+ (new Date().valueOf() - s.valueOf()) + 'ms');


trace('search for 1000 values');
s = new Date();
for (a = 0;a<1000;a++) {
for each(val in d) {
if (val == find[a]) break;
}
}
trace('Dictionary search: '
+ (new Date().valueOf() - s.valueOf()) + 'ms');

s = new Date();
for (a = 0;a<1000;a++) {
for each(val in o) {
if (val == find[a]) break;
}
}
trace('Object search: '
+ (new Date().valueOf() - s.valueOf()) + 'ms');

Which produced the following trace results:

creating 20000 entries
Dictionary creation: 47ms, size: 160032 bytes
Object creation: 47ms, size: 160024 bytes

So, same speed, and Object is a tiny bit smaller. In multiple runs this was almost always the same value - often enough to be a reliable value.

reading 1000 keys
Dictionary read: 16ms
Object read: 16ms

Again, for direct key reads, the two are same speed. In multiple runs this was always the same value.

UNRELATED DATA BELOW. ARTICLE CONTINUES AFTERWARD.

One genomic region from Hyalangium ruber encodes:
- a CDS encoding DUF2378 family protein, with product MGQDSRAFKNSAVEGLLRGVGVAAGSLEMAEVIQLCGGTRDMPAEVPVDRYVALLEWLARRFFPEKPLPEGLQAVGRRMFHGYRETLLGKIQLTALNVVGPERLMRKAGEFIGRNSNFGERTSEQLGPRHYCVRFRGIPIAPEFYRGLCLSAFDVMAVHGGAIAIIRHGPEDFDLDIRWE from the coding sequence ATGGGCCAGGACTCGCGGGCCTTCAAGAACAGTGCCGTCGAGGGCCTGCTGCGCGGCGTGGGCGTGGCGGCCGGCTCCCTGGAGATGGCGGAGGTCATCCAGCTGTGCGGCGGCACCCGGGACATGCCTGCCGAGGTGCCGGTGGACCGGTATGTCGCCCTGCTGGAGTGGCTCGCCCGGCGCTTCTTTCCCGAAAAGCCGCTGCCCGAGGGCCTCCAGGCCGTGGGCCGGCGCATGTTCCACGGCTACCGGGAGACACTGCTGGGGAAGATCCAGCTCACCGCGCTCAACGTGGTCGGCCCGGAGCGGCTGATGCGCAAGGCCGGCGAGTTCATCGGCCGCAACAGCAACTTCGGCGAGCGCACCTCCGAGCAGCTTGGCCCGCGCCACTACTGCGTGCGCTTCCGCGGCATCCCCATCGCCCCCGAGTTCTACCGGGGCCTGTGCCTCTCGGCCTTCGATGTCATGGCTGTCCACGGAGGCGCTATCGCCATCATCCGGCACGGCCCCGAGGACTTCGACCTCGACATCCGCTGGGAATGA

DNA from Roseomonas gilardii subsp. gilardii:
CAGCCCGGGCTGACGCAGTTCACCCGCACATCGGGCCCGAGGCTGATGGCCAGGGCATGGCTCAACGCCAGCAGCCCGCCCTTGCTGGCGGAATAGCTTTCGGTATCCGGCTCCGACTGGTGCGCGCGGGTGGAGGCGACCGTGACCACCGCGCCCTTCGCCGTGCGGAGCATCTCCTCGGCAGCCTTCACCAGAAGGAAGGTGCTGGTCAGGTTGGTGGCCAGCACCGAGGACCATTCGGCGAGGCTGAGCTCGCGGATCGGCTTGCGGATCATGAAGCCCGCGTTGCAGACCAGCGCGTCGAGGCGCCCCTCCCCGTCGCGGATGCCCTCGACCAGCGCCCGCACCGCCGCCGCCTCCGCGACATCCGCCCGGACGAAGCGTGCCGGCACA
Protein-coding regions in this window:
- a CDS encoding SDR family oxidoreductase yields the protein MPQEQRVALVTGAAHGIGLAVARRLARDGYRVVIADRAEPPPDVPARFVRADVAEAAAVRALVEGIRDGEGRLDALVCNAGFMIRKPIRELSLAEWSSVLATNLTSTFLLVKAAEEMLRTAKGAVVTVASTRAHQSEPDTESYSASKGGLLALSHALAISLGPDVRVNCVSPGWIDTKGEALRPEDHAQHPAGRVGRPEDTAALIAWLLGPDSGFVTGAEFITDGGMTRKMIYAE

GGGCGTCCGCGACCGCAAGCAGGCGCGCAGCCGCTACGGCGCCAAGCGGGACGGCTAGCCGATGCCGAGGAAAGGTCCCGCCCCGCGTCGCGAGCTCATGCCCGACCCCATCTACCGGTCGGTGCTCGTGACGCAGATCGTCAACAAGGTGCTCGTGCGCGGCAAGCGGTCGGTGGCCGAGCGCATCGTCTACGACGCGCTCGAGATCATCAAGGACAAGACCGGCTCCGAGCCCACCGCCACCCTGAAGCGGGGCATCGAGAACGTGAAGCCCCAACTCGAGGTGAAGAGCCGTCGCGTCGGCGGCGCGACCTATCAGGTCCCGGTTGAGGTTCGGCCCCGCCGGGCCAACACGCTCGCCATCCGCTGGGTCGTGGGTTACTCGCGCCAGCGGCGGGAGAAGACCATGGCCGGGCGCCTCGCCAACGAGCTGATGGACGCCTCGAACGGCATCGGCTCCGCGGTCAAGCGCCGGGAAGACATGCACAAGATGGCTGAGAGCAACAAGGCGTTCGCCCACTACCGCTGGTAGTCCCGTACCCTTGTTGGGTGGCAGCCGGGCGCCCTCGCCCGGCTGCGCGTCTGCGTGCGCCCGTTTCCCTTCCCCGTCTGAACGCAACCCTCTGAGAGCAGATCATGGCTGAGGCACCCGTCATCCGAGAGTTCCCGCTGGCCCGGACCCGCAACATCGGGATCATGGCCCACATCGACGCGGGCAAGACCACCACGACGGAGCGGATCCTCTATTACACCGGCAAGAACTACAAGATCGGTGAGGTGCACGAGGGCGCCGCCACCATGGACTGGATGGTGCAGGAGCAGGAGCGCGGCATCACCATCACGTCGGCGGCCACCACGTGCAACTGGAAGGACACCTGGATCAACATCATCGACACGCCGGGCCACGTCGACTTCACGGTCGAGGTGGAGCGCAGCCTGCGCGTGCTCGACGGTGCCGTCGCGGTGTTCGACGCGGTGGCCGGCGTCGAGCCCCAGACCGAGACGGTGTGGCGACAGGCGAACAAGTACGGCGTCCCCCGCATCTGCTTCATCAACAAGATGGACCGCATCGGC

search for 1000 values
Dictionary search: 2047ms
Object search: 2219ms

Now here, Object falls down bit. The interesting thing is that, despite having the same values created for the search each time, the search ms were all over the map. Each time I fired this, I got a different value. I'm assuming this much churn was causing the garbage collector to kick in sporadically. That said, the difference between the values would vary from 100 to 400 ms. The one constant though, was that Object searches were almost always slower than Dictionary searches, and the instances where Object was faster were few and far between. However, the time was always just over 2000ms for each. So, the average speed per search was still aprox. 2-2.5ms per search for both Object and Dictionary.

Conclusion: unless you really need to use an strict type checking for your keys, then there's no discernible difference between the two, except that using Object saves you an import.

Tags: , ,
2009.08.14 11:14 PM | Permalink 0 Comments